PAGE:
Everyone agrees that Chancellor Alistair Darling must come up with a credible plan to cut government borrowing in next week's Budget, even if they disagree upon when the cuts should start or how deep they should be. This, though, runs into a problem - government borrowing depends not just upon the Chancellor's plans, but upon upon monetary policy too.
Such errors tell us that Budget decisions about public spending and tax rates do not fully determine government borrowing. If they did, deficits would be entirely predictable.
Instead, what also matters is monetary policy. There's a simple reason for this. Government borrowing is the counterpart of private sector net lending - the gap between savings and investments. And this gap, insofar as it is responsive to policy at all, is influenced by monetary policy.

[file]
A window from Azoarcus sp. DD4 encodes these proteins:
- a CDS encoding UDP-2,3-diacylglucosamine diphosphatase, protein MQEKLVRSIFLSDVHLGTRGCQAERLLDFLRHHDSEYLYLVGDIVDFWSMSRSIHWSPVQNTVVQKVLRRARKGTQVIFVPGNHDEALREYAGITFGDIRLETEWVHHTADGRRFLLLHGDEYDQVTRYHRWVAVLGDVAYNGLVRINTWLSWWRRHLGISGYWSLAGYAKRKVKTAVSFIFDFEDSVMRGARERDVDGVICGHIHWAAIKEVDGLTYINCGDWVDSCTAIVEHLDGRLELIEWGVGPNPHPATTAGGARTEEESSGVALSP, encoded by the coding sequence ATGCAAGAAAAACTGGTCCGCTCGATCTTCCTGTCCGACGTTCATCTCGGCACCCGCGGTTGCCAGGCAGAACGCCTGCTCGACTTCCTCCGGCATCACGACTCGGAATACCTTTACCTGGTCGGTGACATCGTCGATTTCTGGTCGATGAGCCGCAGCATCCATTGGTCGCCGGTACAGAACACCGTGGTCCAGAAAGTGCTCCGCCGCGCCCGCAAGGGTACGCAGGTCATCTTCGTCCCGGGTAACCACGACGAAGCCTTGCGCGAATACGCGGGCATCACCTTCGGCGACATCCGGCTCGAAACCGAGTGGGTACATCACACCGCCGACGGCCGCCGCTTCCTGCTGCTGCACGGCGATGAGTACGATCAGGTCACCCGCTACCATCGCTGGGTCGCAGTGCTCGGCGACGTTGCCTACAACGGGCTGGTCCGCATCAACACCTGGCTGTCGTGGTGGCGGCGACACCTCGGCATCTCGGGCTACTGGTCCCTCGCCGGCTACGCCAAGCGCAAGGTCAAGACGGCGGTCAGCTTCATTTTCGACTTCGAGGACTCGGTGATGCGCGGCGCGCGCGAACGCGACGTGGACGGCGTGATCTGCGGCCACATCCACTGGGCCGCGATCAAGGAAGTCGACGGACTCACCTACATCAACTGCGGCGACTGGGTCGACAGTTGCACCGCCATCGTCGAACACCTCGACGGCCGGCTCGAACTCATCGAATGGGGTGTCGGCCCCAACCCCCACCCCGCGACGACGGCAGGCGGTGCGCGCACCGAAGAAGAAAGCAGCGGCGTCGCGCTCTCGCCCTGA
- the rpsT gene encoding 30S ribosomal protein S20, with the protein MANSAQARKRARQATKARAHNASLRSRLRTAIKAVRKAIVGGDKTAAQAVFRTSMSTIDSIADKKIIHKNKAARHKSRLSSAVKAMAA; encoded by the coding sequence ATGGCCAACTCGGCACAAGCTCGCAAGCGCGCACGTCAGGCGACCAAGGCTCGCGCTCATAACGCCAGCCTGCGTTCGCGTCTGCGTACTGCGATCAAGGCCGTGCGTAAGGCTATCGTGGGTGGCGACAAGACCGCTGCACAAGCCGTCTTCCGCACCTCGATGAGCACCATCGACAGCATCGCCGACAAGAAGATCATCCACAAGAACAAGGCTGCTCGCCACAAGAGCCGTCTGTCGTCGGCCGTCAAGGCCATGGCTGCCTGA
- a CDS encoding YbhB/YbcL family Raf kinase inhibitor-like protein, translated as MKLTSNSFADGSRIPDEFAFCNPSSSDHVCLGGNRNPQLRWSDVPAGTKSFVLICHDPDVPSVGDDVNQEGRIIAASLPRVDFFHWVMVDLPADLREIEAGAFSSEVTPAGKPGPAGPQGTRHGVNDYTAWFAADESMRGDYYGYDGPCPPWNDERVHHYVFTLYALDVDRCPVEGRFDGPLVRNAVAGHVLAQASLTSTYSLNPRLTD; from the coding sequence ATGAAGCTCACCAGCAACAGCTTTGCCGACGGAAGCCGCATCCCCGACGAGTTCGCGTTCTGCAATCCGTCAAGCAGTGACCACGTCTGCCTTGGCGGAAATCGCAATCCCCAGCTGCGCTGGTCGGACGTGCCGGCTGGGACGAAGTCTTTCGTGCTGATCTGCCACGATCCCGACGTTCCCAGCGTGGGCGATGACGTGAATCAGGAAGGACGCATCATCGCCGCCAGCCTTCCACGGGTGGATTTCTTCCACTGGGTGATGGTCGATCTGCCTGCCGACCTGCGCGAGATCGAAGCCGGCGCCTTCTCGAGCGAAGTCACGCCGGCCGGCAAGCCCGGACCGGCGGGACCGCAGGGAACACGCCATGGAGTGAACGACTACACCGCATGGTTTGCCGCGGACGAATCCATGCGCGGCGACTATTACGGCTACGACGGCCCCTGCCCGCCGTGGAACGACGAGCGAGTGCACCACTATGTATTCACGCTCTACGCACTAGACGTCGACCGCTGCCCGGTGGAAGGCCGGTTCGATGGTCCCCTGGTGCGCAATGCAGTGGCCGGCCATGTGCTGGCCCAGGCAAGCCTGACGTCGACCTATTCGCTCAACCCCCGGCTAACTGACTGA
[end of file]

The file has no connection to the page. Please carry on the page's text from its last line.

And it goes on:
I don't just mean that interest rates influence how much we save and invest. They also influence "animal spirits" - low interest rates can engender optimism about the future and hence contribute to investment booms. And monetary policy, more than fiscal policy, holds the key to restoring banks' capital bases and thus their willingness to lend.
A Chancellor who was desperate to cut borrowing would therefore use his Budget to instruct the Bank to keep interest rates super-low for a long time. But the chances are, he won't do this - and his shadow, George Osborne, doesn't want him to.
Instead, his job is to tell a story - which might or might not please the markets - whilst the "real world" is in large part beyond his control. But then, that's politics.
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